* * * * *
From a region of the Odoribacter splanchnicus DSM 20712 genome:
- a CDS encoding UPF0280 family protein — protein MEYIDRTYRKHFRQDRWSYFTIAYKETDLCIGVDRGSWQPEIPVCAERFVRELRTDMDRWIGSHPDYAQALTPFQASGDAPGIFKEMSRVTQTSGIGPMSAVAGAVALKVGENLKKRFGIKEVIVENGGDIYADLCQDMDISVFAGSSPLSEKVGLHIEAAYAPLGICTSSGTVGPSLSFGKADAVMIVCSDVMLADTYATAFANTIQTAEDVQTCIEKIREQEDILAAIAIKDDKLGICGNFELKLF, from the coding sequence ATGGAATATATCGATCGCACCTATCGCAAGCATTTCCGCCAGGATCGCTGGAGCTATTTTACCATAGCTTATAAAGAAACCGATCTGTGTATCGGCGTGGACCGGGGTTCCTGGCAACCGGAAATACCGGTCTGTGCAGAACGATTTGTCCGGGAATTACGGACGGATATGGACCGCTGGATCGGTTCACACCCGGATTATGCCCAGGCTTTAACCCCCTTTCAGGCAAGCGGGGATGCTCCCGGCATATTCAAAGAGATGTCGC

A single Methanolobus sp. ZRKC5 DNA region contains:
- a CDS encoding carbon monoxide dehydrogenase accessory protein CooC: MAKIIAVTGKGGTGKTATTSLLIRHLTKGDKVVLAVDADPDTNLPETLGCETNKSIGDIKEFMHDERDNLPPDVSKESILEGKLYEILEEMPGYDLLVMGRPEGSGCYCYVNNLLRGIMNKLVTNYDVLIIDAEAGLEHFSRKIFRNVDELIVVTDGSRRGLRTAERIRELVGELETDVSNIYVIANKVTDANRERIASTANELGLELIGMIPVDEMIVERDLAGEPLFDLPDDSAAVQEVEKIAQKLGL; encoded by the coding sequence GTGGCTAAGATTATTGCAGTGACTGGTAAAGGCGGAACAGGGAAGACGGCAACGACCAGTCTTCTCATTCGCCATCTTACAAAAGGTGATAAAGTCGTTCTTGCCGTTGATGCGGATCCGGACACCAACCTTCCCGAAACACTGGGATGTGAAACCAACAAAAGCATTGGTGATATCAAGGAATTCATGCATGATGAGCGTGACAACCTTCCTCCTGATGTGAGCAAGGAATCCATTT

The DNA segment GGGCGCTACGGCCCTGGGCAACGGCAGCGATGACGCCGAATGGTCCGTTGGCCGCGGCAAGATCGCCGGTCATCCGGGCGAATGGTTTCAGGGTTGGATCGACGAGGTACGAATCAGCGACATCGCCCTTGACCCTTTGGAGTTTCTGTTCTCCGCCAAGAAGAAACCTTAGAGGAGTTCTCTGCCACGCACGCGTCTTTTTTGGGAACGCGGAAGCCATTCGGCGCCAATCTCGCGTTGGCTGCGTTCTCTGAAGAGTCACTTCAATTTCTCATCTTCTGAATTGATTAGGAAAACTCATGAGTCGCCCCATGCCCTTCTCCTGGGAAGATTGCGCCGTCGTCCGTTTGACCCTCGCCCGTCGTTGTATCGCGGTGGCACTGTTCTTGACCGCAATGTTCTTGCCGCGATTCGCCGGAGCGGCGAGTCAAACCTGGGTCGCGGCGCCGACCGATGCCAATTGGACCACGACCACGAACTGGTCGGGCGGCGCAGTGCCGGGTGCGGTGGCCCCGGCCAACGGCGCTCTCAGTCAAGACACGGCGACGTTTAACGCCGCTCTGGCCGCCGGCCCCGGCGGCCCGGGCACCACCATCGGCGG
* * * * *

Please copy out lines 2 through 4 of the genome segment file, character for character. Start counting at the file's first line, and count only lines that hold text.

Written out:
- a CDS encoding UPF0280 family protein — protein MEYIDRTYRKHFRQDRWSYFTIAYKETDLCIGVDRGSWQPEIPVCAERFVRELRTDMDRWIGSHPDYAQALTPFQASGDAPGIFKEMSRVTQTSGIGPMSAVAGAVALKVGENLKKRFGIKEVIVENGGDIYADLCQDMDISVFAGSSPLSEKVGLHIEAAYAPLGICTSSGTVGPSLSFGKADAVMIVCSDVMLADTYATAFANTIQTAEDVQTCIEKIREQEDILAAIAIKDDKLGICGNFELKLF, from the coding sequence ATGGAATATATCGATCGCACCTATCGCAAGCATTTCCGCCAGGATCGCTGGAGCTATTTTACCATAGCTTATAAAGAAACCGATCTGTGTATCGGCGTGGACCGGGGTTCCTGGCAACCGGAAATACCGGTCTGTGCAGAACGATTTGTCCGGGAATTACGGACGGATATGGACCGCTGGATCGGTTCACACCCGGATTATGCCCAGGCTTTAACCCCCTTTCAGGCAAGCGGGGATGCTCCCGGCATATTCAAAGAGATGTCGC

A single Methanolobus sp. ZRKC5 DNA region contains:
- a CDS encoding carbon monoxide dehydrogenase accessory protein CooC: MAKIIAVTGKGGTGKTATTSLLIRHLTKGDKVVLAVDADPDTNLPETLGCETNKSIGDIKEFMHDERDNLPPDVSKESILEGKLYEILEEMPGYDLLVMGRPEGSGCYCYVNNLLRGIMNKLVTNYDVLIIDAEAGLEHFSRKIFRNVDELIVVTDGSRRGLRTAERIRELVGELETDVSNIYVIANKVTDANRERIASTANELGLELIGMIPVDEMIVERDLAGEPLFDLPDDSAAVQEVEKIAQKLGL; encoded by the coding sequence GTGGCTAAGATTATTGCAGTGACTGGTAAAGGCGGAACAGGGAAGACGGCAACGACCAGTCTTCTCATTCGCCATCTTACAAAAGGTGATAAAGTCGTTCTTGCCGTTGATGCGGATCCGGACACCAACCTTCCCGAAACACTGGGATGTGAAACCAACAAAAGCATTGGTGATATCAAGGAATTCATGCATGATGAGCGTGACAACCTTCCTCCTGATGTGAGCAAGGAATCCATTT